The Genetics of Axis Specification in Drosophila
Driever and co-workers (1989) predicted that Bicoid must activate other anterior genes besides hb. First, deletions of hb produced only some of the defects seen in the bicoid mutant phenotype. Second, head formation required higher Bicoid concentrations than thorax formation. Bicoid is now known to activate head-forming target genes such as buttonhead, empty spiracles, and orthodenticle, which are expressed in specific subregions of the anterior part of the embryo (Cohen and Jürgens 1990; Finkelstein and Perrimon 1990; Grossniklaus et al. 1994). Driever and co-workers (1989) also predicted that the promoters of such head-specific genes would have low-affinity binding sites for Bicoid protein, causing them to be activated only at extremely high concentrations of Bicoid—that is, near the anterior tip of the embryo. In addition to needing high Bicoid levels for activation, transcription of these genes also requires the presence of Hunchback protein (Simpson-Brose et al. 1994; Reinitz et al. 1995). Bicoid and Hunchback act synergistically at the enhancers of these “head genes” to promote their transcription in a feedforward manner.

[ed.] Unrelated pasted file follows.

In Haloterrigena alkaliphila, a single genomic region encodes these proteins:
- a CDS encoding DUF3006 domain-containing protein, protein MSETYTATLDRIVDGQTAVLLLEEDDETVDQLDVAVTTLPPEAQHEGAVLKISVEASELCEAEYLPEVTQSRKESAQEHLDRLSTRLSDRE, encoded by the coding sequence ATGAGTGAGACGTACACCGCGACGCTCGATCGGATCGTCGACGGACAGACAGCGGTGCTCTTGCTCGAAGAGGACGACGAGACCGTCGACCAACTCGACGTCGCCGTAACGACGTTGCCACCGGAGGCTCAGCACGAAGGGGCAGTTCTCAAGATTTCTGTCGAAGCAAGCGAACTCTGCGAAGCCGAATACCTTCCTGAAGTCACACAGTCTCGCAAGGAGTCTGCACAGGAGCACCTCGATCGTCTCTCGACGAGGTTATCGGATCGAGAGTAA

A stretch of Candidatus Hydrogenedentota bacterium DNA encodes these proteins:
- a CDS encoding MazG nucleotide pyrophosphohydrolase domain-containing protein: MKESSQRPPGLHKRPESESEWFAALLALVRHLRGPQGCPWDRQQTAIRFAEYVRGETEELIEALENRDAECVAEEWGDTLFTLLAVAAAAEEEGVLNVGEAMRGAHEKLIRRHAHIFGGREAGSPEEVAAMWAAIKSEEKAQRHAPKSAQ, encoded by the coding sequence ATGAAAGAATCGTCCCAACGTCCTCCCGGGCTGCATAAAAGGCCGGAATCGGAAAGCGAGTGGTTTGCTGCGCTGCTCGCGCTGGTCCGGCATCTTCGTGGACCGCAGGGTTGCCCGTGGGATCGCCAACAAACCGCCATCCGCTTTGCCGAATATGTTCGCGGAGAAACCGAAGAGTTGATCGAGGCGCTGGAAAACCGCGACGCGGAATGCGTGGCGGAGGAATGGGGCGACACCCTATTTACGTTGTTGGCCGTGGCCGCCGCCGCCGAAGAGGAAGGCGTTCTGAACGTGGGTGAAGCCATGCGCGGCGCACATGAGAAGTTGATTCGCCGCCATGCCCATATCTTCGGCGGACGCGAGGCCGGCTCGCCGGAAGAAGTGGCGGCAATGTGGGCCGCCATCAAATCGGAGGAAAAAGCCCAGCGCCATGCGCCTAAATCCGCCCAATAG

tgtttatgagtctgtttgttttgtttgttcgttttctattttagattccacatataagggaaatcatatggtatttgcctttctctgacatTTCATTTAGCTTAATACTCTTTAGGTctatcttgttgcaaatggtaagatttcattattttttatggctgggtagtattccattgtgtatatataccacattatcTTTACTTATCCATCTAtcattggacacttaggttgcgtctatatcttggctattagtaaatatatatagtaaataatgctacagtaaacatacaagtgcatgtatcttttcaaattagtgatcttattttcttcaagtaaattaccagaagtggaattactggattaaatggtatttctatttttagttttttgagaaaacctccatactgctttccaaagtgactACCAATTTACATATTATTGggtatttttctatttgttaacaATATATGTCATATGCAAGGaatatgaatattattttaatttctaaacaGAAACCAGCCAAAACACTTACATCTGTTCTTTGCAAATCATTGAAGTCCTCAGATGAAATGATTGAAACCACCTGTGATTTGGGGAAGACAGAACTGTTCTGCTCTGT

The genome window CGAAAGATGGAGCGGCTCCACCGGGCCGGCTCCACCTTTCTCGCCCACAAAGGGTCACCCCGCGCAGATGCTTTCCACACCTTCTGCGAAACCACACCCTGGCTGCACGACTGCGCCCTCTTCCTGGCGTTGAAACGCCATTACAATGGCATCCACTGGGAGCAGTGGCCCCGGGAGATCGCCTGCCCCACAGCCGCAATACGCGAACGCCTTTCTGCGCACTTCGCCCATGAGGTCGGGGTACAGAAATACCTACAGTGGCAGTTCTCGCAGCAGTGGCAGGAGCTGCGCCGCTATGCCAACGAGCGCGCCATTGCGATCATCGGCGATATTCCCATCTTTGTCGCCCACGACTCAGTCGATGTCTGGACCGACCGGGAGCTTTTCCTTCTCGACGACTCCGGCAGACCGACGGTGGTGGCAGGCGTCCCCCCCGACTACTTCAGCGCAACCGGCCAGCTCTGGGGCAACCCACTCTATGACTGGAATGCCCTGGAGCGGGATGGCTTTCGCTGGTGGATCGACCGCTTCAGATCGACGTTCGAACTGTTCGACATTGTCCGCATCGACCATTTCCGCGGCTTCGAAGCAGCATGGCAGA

In the posterior half of the embryo, the Caudal protein gradient also activates a number of zygotic genes, including the gap genes knirps (kni) and giant (gt), which are critical for abdominal development (Rivera-Pomar et al. 1995; Schulz and Tautz 1995). Since a second function of Bicoid protein is to inhibit the translation of caudal mRNA, Caudal protein is absent from the anterior portion of the embryo. Thus, the posterior-forming genes are not activated in this region.
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